7.11: Purine de novo Biosynthesis

Synthesis of purine nucleotides differs fundamentally from that of pyrimidine nucleotides in that the bases are built on the ribose ring. The starting material is ribose 5-phosphate, which is phosphorylated by PRPP synthetase to PRPP using two phosphates from ATP. PRPP amidotransferase catalyzes the transfer of an amine group to PRPP, replacing the pyrophosphate on carbon 1. Thus begins the synthesis of the purine ring.

Figure 7.11.1: Beginning of Purine Metabolism

PRPP amidotransferase is regulated partly by GMP and partly by AMP. The presence of either of these can reduce the enzyme’s activity. Only when both are present is the enzyme fully inactivated. Subsequent reactions include adding glycine, adding carbon (from N 10-formyltetrahydrofolate), adding amine (from glutamine), closing of the first ring, addition of carboxyl (from $$\text{CO}_2$$), addition of aspartate, loss of fumarate (a net gain of an amine), addition of another carbon (from $$\text{N}_10$$-formyltetrahydrofolate), and closing of the second ring to form inosine monophosphate (IMP).

IMP is a branch point for the synthesis of the adenine and guanine nucleotides. The pathway leading from IMP to AMP involves addition of amine from asparate and requires energy from GTP. The pathway from IMP to GMP involves an oxidation and addition of an amine from glutamine. It also requires energy from ATP. The pathway leading to GMP is inhibited by its end product and the pathway to AMP is inhibited by its end product.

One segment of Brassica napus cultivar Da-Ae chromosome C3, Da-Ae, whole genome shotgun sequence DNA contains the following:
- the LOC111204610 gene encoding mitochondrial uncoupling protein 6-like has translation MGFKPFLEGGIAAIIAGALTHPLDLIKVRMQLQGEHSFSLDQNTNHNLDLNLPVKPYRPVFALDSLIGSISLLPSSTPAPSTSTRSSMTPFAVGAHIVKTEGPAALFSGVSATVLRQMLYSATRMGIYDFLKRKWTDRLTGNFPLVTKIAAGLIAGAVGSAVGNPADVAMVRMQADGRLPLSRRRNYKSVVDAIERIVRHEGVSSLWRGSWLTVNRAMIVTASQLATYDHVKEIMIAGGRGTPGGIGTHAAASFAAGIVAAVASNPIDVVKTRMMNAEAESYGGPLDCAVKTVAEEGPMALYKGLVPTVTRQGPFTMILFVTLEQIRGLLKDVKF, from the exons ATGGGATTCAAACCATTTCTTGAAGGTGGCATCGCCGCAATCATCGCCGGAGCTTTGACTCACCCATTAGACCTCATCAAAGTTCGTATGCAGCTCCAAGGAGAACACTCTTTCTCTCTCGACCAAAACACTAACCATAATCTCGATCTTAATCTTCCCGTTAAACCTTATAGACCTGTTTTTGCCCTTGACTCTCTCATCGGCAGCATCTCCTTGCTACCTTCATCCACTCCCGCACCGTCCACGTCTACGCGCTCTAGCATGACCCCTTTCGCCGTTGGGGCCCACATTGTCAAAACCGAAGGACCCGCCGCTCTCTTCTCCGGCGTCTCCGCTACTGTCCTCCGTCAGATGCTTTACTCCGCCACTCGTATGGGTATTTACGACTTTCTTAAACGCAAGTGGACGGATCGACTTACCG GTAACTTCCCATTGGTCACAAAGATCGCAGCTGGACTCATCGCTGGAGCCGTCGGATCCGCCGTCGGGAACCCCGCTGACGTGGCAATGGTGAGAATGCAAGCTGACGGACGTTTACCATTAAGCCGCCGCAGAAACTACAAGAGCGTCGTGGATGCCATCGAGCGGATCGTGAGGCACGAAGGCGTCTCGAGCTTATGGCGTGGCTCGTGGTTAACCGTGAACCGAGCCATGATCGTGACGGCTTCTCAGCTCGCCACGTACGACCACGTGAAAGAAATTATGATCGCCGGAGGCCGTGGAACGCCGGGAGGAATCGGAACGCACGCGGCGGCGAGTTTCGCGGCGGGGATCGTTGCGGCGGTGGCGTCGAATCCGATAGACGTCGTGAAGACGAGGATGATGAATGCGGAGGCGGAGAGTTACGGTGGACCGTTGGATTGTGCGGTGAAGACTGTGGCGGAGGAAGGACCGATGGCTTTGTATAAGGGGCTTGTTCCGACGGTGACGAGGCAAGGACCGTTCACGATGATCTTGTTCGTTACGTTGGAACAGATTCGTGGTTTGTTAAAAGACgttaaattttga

Thus, balance of the purine nucleotides is achieved from the IMP branch point forward. It is at this point that the significance of the unusual regulation of PRPP amidotransferase becomes apparent. If there is an imbalance of AMP or GMP, the enzyme is slowed, but not stopped, thus allowing the reactions leading to IMP to proceed, albeit slowly. At IMP, the nucleotide in excess feedback inhibits its own synthesis, thus allowing the partner purine nucleotide to be made and balance to be achieved. When both nucleotides are in abundance, then PRPP amidotransferase is fully inhibited and the production of purines is stopped, thus preventing them from over-accumulating.

Figure 7.11.2: Synthesis of ATP and GTP

Contributors

Dr. Kevin Ahern and Dr. Indira Rajagopal (Oregon State University)